TALLAHASSEE — A last-ditch attempt by Rep. Ray Sansom to dismiss or delay charges that he damaged the Legislature's integrity failed Tuesday as a panel of his colleagues voted to put the former speaker on trial later this month.
With Sansom looking on from a front-row seat in the audience, the Select Committee on Standards of Official Conduct voted 5-0 to deny motions by Sansom's attorneys to dismiss or delay action on allegations that he violated House rules.
The two votes clear the way for a Feb. 22 public trial of the former House speaker that could result in punishment by his colleagues ranging from a reprimand to expulsion from the House.
The House trial is based on a complaint by a private resident, Susan Smith of Odessa, who said Sansom damaged the honor of the House and created the appearance of improper influence by accepting a job at Northwest Florida State College in Niceville after using his power as House budget chairman to steer millions of dollars in public funds to the college, including $6 million for a hangar for the alleged use of Destin developer Jay Odom, a friend and supporter of Sansom's.
Sansom, a Destin Republican, has sought more time to prepare a defense after his former lawyer, Richard Coates, withdrew from the case. His new lawyer, Gloria Fletcher, who joined the case last week, said she is reviewing more than 7,000 pages of documents.
The five-member panel had twice voted to give Sansom more time, but it showed its mounting impatience Tuesday by voting to try Sansom in the last week before the legislative session begins March 2.
"I believe that we should move forward," said Rep. Faye Culp, R-Tampa.
Attorney Fletcher then asked unsuccessfully to halt the House case pending the outcome of Sansom's upcoming criminal trial on theft charges.
Sansom and his co-defendants in that case, Odom and former college president Bob Richburg, are expected to invoke their Fifth Amendment right against self-incrimination in the House with the criminal case pending.
"My client's procedural due process rights are basically out the window if he's forced to defend himself while he has the criminal sanctions hanging over his head," Fletcher said.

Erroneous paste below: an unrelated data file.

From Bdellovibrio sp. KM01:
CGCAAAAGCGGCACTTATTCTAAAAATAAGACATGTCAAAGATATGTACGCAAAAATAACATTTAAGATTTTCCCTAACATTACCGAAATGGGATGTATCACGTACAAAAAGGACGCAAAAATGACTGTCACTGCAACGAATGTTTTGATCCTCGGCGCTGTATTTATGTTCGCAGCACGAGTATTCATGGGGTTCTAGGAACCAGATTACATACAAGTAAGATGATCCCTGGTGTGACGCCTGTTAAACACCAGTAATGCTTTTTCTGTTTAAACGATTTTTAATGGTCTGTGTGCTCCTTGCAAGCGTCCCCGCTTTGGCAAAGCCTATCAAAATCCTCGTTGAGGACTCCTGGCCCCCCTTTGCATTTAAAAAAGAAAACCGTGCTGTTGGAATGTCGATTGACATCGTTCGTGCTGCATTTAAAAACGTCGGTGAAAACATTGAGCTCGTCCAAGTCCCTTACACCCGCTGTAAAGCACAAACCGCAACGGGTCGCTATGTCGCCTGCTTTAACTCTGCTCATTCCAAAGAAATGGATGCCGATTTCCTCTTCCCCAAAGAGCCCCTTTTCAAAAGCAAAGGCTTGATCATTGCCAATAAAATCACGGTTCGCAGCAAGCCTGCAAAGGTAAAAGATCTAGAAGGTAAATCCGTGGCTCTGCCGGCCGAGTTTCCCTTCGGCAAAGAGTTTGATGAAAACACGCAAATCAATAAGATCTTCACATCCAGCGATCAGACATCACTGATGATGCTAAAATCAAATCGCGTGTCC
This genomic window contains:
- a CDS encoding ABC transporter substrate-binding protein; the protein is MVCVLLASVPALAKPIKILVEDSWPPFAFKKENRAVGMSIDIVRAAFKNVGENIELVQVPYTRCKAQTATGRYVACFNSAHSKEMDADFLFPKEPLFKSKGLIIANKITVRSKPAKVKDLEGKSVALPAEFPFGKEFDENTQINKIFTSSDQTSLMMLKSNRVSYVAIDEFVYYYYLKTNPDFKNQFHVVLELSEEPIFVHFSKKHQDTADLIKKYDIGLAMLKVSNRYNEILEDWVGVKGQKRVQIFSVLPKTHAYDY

But the committee followed the advice of its attorney, former statewide prosecutor Melanie Hines, that Sansom's lawyers failed to show specifically how his rights would be violated if the two cases proceed simultaneously.
Hines also noted Sansom has waived his right to a speedy criminal trial, which could mean even more delays.
"We have been very patient. We have proceeded with extreme caution," said Rep. Bill Galvano, R-Bradenton, the committee chairman. "We do have an obligation to the citizens of Florida to conduct our business as well."
Lawmakers do not want delays to thwart any effort against Sansom before the 2010 session ends, allowing the ex-speaker to escape sanctions by his peers.
The committee, composed of three Republicans and two Democrats, also voted to subpoena nine potential witnesses at the trial. They include Odom, Richburg and former state Sen. Lisa Carlton, R-Osprey, who shared budget-writing duties with Sansom the year he secured millions for the Destin projects.
Numerous other witnesses have agreed to testify voluntarily, including a number of legislative employees.
During Tuesday's hourlong hearing, Sansom did not speak. As it ended, he stepped into a waiting elevator and objected when media personnel tried to ride along with him.
"I can't talk," Sansom said as the elevator doors closed.
Times/Herald researcher Lee Logan contributed to this report. Steve Bousquet can be reached at email@example.com or (850) 224-7263.